Horror Film

Horror Film

Horror is a film genre seeking to elicit a negative emotional reaction from viewers by playing on the audience's primal fears. They often feature scenes that startle the viewer, the macabre and the supernatural are frequent themes. Thus they may overlap with the fantasy, supernatural, and thriller genres.

Horror films often deal with the viewer's nightmares, hidden fears, revulsions and terror of the unknown. Plots within the horror genre often involve the intrusion of an evil force, event, or personage, commonly of supernatural origin, into the everyday world. Prevalent elements include ghosts, aliens, vampires, werewolves, curses, satanism, demons, gore, torture, vicious animals, monsters, zombies, cannibals, and serial killers. Conversely, movies about the supernatural are not necessarily always horrific.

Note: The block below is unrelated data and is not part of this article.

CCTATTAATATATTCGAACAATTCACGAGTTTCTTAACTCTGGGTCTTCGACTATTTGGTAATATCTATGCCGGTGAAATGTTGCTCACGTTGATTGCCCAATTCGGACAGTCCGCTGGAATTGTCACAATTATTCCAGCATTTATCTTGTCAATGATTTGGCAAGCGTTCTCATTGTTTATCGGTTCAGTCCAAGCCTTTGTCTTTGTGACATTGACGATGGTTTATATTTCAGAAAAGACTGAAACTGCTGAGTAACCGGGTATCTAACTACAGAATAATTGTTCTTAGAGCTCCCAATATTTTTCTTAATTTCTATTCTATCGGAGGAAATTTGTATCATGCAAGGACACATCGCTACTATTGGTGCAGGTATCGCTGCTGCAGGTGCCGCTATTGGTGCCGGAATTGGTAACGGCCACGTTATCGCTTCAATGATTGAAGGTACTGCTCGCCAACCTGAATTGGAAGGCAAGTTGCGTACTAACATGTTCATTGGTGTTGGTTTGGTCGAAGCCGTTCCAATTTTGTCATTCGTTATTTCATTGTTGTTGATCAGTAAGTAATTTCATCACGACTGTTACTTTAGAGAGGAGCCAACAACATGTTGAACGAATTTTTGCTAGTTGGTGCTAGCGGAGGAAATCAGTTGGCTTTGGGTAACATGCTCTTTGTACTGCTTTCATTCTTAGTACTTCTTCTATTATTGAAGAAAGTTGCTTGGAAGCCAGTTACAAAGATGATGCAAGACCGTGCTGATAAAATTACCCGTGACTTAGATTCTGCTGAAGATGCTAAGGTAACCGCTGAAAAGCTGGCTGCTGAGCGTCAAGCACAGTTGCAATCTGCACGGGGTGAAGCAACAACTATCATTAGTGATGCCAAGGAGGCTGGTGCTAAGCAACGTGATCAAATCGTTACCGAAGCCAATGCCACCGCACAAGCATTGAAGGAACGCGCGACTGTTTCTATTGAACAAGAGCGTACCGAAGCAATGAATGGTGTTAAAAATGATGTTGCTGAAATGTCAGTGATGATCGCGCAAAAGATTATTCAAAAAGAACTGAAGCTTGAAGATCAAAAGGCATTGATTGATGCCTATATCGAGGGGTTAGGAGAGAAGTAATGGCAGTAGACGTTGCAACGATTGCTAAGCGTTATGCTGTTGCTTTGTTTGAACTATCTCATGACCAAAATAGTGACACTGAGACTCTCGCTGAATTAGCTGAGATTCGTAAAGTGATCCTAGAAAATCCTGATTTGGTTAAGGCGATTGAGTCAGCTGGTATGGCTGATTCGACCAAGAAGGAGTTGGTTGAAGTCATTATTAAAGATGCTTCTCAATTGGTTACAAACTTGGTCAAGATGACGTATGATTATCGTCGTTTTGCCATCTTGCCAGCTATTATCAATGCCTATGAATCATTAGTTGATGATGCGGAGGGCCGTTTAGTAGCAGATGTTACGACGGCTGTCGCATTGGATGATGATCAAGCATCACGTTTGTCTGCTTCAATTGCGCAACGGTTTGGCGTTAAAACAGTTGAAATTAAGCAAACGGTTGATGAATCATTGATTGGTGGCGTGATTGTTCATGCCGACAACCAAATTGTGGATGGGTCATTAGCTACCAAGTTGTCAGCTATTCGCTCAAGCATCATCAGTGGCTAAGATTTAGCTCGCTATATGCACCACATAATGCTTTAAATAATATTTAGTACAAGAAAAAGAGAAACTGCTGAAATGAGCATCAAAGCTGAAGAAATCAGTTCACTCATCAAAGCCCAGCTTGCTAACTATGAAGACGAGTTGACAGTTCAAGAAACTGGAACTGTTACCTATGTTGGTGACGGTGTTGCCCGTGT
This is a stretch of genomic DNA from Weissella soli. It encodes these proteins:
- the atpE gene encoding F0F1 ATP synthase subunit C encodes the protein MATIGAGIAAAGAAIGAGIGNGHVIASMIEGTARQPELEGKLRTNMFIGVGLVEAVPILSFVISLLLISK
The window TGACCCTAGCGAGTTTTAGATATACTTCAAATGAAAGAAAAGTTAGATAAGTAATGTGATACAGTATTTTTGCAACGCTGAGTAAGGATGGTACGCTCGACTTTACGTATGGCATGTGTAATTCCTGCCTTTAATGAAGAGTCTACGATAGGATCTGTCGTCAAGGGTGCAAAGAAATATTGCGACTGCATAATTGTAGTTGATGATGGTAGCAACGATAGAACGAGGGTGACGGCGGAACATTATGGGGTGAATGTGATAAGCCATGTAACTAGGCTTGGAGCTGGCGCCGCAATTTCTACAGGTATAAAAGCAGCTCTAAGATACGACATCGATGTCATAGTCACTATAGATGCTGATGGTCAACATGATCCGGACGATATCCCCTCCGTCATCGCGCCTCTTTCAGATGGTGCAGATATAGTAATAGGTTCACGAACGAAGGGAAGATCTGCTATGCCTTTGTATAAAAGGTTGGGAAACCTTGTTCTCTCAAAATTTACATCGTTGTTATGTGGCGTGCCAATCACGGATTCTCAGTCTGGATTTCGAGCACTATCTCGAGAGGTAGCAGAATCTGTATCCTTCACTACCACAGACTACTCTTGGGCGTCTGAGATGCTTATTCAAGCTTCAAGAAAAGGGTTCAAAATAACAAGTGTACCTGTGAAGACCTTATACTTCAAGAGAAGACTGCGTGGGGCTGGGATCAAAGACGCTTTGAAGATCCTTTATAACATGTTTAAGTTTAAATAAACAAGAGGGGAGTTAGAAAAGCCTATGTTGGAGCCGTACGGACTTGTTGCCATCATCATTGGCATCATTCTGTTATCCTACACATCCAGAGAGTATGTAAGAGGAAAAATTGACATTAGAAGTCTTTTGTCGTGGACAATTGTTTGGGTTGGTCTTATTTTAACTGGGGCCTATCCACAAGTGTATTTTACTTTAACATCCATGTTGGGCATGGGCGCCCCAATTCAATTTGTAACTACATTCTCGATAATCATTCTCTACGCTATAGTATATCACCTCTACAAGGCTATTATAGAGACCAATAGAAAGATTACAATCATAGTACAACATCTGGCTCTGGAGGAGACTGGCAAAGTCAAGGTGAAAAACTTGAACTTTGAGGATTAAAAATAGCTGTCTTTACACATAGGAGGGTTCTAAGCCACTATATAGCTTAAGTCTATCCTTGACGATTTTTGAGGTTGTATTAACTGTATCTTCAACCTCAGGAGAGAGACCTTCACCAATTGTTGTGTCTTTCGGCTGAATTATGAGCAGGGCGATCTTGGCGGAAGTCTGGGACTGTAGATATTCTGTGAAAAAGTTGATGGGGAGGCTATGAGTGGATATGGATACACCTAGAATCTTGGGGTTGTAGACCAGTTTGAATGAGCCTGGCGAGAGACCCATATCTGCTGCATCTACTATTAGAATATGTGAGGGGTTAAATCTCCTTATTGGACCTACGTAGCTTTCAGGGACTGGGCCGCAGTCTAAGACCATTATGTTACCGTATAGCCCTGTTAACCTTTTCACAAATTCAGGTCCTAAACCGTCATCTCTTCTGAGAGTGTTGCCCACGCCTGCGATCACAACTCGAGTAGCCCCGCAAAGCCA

Read more about Horror Film:  Sub-genres

Famous quotes containing the words horror film, horror and/or film:

    I think of horror films as art, as films of confrontation. Films that make you confront aspects of your own life that are difficult to face. Just because you’re making a horror film doesn’t mean you can’t make an artful film.
    David Cronenberg (b. 1943)

    When Sir Robert Walpole was dying, he told Ranby his surgeon that he desired his body might be opened. Ranby acting great horror cried, “Good God, my Lord, don’t talk of that!” “Nay,” said Sir Robert, “it will not be till I am dead, and that I shall not feel it—nor you neither.”
    Horace Walpole (1717–1797)

    The obvious parallels between Star Wars and The Wizard of Oz have frequently been noted: in both there is the orphan hero who is raised on a farm by an aunt and uncle and yearns to escape to adventure. Obi-wan Kenobi resembles the Wizard; the loyal, plucky little robot R2D2 is Toto; C3PO is the Tin Man; and Chewbacca is the Cowardly Lion. Darth Vader replaces the Wicked Witch: this is a patriarchy rather than a matriarchy.
    Andrew Gordon, U.S. educator, critic. “The Inescapable Family in American Science Fiction and Fantasy Films,” Journal of Popular Film and Television (Summer 1992)